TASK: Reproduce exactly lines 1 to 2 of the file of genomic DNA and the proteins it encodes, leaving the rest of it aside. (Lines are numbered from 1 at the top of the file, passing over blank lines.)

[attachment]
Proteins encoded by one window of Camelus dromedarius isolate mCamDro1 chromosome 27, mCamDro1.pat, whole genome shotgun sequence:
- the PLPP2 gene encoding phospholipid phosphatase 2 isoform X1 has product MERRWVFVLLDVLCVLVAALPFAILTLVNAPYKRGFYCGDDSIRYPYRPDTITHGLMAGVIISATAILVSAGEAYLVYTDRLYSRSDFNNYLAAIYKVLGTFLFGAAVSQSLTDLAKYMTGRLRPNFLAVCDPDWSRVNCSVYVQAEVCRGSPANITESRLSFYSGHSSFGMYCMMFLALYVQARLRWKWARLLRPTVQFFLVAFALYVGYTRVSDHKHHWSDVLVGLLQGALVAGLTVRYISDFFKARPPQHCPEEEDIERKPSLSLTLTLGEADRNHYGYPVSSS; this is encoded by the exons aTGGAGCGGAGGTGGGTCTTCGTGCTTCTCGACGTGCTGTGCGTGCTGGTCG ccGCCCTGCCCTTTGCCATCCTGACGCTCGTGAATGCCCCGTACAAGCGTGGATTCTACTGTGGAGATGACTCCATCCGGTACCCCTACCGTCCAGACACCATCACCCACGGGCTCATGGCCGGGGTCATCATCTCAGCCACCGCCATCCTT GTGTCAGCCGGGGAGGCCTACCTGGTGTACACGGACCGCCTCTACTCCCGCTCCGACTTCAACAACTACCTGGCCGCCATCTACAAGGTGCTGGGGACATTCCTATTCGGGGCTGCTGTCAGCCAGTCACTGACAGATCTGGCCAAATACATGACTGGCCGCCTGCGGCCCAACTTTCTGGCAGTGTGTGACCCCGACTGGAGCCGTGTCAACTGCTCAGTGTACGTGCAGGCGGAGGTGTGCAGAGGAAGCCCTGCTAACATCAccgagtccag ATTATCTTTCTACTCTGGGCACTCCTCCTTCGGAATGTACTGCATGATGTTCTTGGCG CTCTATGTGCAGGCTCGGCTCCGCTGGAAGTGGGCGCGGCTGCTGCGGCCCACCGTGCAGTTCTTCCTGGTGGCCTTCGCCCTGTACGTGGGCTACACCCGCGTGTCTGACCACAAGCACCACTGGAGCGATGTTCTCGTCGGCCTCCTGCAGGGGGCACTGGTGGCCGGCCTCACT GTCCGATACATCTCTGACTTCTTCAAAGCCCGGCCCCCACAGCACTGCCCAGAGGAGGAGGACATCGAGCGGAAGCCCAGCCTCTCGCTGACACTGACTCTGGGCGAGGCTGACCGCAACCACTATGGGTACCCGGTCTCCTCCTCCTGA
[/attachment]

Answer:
Proteins encoded by one window of Camelus dromedarius isolate mCamDro1 chromosome 27, mCamDro1.pat, whole genome shotgun sequence:
- the PLPP2 gene encoding phospholipid phosphatase 2 isoform X1 has product MERRWVFVLLDVLCVLVAALPFAILTLVNAPYKRGFYCGDDSIRYPYRPDTITHGLMAGVIISATAILVSAGEAYLVYTDRLYSRSDFNNYLAAIYKVLGTFLFGAAVSQSLTDLAKYMTGRLRPNFLAVCDPDWSRVNCSVYVQAEVCRGSPANITESRLSFYSGHSSFGMYCMMFLALYVQARLRWKWARLLRPTVQFFLVAFALYVGYTRVSDHKHHWSDVLVGLLQGALVAGLTVRYISDFFKARPPQHCPEEEDIERKPSLSLTLTLGEADRNHYGYPVSSS; this is encoded by the exons aTGGAGCGGAGGTGGGTCTTCGTGCTTCTCGACGTGCTGTGCGTGCTGGTCG ccGCCCTGCCCTTTGCCATCCTGACGCTCGTGAATGCCCCGTACAAGCGTGGATTCTACTGTGGAGATGACTCCATCCGGTACCCCTACCGTCCAGACACCATCACCCACGGGCTCATGGCCGGGGTCATCATCTCAGCCACCGCCATCCTT GTGTCAGCCGGGGAGGCCTACCTGGTGTACACGGACCGCCTCTACTCCCGCTCCGACTTCAACAACTACCTGGCCGCCATCTACAAGGTGCTGGGGACATTCCTATTCGGGGCTGCTGTCAGCCAGTCACTGACAGATCTGGCCAAATACATGACTGGCCGCCTGCGGCCCAACTTTCTGGCAGTGTGTGACCCCGACTGGAGCCGTGTCAACTGCTCAGTGTACGTGCAGGCGGAGGTGTGCAGAGGAAGCCCTGCTAACATCAccgagtccag ATTATCTTTCTACTCTGGGCACTCCTCCTTCGGAATGTACTGCATGATGTTCTTGGCG CTCTATGTGCAGGCTCGGCTCCGCTGGAAGTGGGCGCGGCTGCTGCGGCCCACCGTGCAGTTCTTCCTGGTGGCCTTCGCCCTGTACGTGGGCTACACCCGCGTGTCTGACCACAAGCACCACTGGAGCGATGTTCTCGTCGGCCTCCTGCAGGGGGCACTGGTGGCCGGCCTCACT GTCCGATACATCTCTGACTTCTTCAAAGCCCGGCCCCCACAGCACTGCCCAGAGGAGGAGGACATCGAGCGGAAGCCCAGCCTCTCGCTGACACTGACTCTGGGCGAGGCTGACCGCAACCACTATGGGTACCCGGTCTCCTCCTCCTGA